• It is a photo of my hometown and I really like KC.
  • It includes the old (Union Station) and the new (Kauffman Performing Arts Center).
  • It's black and white. Isn't it lovely that a few things in the world really are black and white?
But the real reason I love this photo? Drum roll, please:

Because I took it.

Does that sound insanely egotistical to you? Guess what? I don't care.

I realize my stance on creative pride places me in the oddball category, a drawer I've been in before. But I bring this up for a reason: Lately, I've run into several depressing examples of amazingly talented people massively minimizing their accomplishments. We're not talking about healthy humility here. We're talking about people who clearly feel unworthy of praise and admiration.

If you ever feel that way, consider my perspective: Diminishing my talents doesn't boost anyone else. Downplaying my accomplishments doesn't make anyone else more skilled. On the other hand, if I stand up and say: Look at me! Look at this! It's so cool -- and I took it with a phone! I implicity give others permission to do the same. To celebrate their own wonderfulness.

So here's the view I really want to share: You're amazing. I know it. And I want you to enjoy it.

Thursday, October 6, 2011

Creativity Tips: 10 Instant Mentoring Tips

How's your filing system? Can you find something when you need it -- so you don't have to recreate the wheel? My filing system -- electronic and physical -- ain't great. But, I'm delighted to report that I quickly found an Instant Mentoring tip sheet that will come in handy for a meeting next week. Since I found it, I'm going to share it. Enjoy!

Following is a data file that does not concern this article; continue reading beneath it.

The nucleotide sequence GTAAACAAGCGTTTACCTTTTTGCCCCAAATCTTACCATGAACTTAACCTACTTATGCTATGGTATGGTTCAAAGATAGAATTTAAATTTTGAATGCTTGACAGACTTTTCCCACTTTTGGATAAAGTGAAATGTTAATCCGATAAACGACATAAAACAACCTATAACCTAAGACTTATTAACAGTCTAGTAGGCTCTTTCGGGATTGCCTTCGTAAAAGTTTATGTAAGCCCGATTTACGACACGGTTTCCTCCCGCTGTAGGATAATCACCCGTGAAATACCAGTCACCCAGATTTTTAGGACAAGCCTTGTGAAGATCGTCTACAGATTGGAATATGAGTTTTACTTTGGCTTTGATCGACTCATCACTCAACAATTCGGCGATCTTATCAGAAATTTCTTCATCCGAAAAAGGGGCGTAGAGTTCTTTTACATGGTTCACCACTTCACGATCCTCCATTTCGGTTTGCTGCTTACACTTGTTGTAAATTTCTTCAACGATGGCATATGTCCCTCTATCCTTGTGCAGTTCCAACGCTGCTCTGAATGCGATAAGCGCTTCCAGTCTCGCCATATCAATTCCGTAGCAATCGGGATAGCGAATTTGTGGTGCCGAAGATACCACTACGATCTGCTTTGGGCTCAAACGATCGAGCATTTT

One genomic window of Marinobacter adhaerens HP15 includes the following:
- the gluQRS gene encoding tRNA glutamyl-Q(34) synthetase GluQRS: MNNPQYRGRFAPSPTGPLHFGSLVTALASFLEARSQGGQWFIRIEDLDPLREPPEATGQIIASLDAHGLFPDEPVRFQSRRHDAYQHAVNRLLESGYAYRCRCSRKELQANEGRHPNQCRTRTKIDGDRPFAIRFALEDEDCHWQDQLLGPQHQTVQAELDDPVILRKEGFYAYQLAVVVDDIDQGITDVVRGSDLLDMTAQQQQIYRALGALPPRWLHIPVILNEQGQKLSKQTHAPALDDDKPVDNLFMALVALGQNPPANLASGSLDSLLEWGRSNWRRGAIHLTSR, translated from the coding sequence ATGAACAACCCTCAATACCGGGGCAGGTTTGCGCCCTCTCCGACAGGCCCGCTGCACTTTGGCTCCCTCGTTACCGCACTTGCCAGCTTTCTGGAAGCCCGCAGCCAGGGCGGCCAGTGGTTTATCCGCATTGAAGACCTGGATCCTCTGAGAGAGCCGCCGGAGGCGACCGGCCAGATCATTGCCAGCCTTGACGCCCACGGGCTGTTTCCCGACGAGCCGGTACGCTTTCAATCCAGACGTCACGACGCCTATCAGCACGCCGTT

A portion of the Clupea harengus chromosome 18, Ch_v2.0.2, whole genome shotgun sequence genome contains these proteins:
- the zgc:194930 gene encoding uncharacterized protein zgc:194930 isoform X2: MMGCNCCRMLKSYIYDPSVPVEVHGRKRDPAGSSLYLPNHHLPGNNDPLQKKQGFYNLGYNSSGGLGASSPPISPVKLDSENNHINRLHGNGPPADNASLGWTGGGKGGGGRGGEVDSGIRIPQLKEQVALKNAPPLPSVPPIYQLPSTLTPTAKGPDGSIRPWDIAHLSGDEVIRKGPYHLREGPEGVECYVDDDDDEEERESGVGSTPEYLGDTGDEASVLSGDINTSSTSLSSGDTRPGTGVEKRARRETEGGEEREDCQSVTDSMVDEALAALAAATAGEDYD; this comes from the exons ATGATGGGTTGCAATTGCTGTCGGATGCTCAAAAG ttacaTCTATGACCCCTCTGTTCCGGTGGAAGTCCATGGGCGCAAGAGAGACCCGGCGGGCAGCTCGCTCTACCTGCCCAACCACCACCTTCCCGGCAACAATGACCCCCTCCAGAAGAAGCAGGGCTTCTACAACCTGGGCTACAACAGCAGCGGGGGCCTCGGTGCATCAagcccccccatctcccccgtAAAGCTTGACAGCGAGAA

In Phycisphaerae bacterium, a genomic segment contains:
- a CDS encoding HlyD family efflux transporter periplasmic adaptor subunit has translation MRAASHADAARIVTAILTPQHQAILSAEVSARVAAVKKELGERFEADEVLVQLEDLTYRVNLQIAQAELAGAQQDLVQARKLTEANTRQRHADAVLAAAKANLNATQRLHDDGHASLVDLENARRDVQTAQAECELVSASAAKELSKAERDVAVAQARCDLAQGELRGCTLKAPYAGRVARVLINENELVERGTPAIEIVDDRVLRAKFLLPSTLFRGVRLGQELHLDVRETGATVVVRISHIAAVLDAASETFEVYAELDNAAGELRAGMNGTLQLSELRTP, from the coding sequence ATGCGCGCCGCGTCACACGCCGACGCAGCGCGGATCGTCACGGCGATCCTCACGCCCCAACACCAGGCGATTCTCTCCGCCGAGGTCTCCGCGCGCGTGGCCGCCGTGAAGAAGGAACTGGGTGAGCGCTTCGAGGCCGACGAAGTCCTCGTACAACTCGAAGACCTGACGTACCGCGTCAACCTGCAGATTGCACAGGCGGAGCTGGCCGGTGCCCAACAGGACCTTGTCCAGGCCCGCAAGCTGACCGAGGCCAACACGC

1. Remember what your mother said.
Say "please." Say "thank you." Keep your promises. Keep your hands to yourself. Courteous, kind colleagues are highly valued – and far too rare in today’s stress-for-success business world. Good manners won’t slow you down on the way to the top. It only takes a minute to hold an elevator, send a birthday card or pause for the answer when you ask, "How are you?" Over the course of a career, those minutes will be time well spent. Trust me on this: I’m a mother.

2. Read what you don’t need.
If you always read the trades and the business pubs, congratulations. Now, take it up a notch. Look through a magazine that’s completely outside your industry. Enjoy Robert Frost poetry online – you can even find places where he reads it to you. Give your creativity the juice with Dr. Seuss. Expand your literary horizons, and oh, the places you’ll go …

3. Appreciate the administrative staff.
Make no doubt about it. These are the people who really know how to get things done. They'll get you in to see the boss and get you out of trouble. Lord knows, they've pulled me off the ledge more than once.

4. Everyone needs a little sweets.
My grandmother said it and she was right. Oh, I know. Everyone is on the Atkins diet, or the South Beach diet, or the "I’ll just have the salad with the dressing on the side" diet. Truth is, most people really want that $7 cheesecake with the ripple of fudge and the mound of whipped cream. At least, they’d like a nibble. So, if you’re buying, buy dessert. Tell them it’s a rule: You always have dessert if it’s a business meal. And they don’t have to clean the plate.

5. Three is magic.